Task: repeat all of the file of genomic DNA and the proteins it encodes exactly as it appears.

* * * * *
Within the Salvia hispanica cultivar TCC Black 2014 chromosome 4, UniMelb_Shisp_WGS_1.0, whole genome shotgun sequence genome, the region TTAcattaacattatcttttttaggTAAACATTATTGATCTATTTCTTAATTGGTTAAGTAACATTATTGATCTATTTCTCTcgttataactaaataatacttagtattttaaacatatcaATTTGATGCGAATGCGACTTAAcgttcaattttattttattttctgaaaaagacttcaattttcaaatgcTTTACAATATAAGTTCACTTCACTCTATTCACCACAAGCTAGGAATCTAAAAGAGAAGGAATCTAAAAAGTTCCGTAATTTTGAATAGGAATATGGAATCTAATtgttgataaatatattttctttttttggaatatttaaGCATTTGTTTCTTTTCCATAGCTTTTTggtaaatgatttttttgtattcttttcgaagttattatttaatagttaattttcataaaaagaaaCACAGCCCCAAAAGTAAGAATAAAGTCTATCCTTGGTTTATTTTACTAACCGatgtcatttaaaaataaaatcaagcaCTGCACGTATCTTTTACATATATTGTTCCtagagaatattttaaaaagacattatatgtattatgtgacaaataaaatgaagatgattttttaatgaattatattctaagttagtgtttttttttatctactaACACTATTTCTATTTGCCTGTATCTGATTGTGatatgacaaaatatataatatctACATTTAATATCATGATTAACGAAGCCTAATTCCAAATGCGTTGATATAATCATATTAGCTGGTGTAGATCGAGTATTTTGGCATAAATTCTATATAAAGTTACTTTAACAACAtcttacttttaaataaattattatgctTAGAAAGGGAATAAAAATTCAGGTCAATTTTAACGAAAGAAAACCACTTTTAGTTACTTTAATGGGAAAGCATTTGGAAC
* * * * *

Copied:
Within the Salvia hispanica cultivar TCC Black 2014 chromosome 4, UniMelb_Shisp_WGS_1.0, whole genome shotgun sequence genome, the region TTAcattaacattatcttttttaggTAAACATTATTGATCTATTTCTTAATTGGTTAAGTAACATTATTGATCTATTTCTCTcgttataactaaataatacttagtattttaaacatatcaATTTGATGCGAATGCGACTTAAcgttcaattttattttattttctgaaaaagacttcaattttcaaatgcTTTACAATATAAGTTCACTTCACTCTATTCACCACAAGCTAGGAATCTAAAAGAGAAGGAATCTAAAAAGTTCCGTAATTTTGAATAGGAATATGGAATCTAATtgttgataaatatattttctttttttggaatatttaaGCATTTGTTTCTTTTCCATAGCTTTTTggtaaatgatttttttgtattcttttcgaagttattatttaatagttaattttcataaaaagaaaCACAGCCCCAAAAGTAAGAATAAAGTCTATCCTTGGTTTATTTTACTAACCGatgtcatttaaaaataaaatcaagcaCTGCACGTATCTTTTACATATATTGTTCCtagagaatattttaaaaagacattatatgtattatgtgacaaataaaatgaagatgattttttaatgaattatattctaagttagtgtttttttttatctactaACACTATTTCTATTTGCCTGTATCTGATTGTGatatgacaaaatatataatatctACATTTAATATCATGATTAACGAAGCCTAATTCCAAATGCGTTGATATAATCATATTAGCTGGTGTAGATCGAGTATTTTGGCATAAATTCTATATAAAGTTACTTTAACAACAtcttacttttaaataaattattatgctTAGAAAGGGAATAAAAATTCAGGTCAATTTTAACGAAAGAAAACCACTTTTAGTTACTTTAATGGGAAAGCATTTGGAAC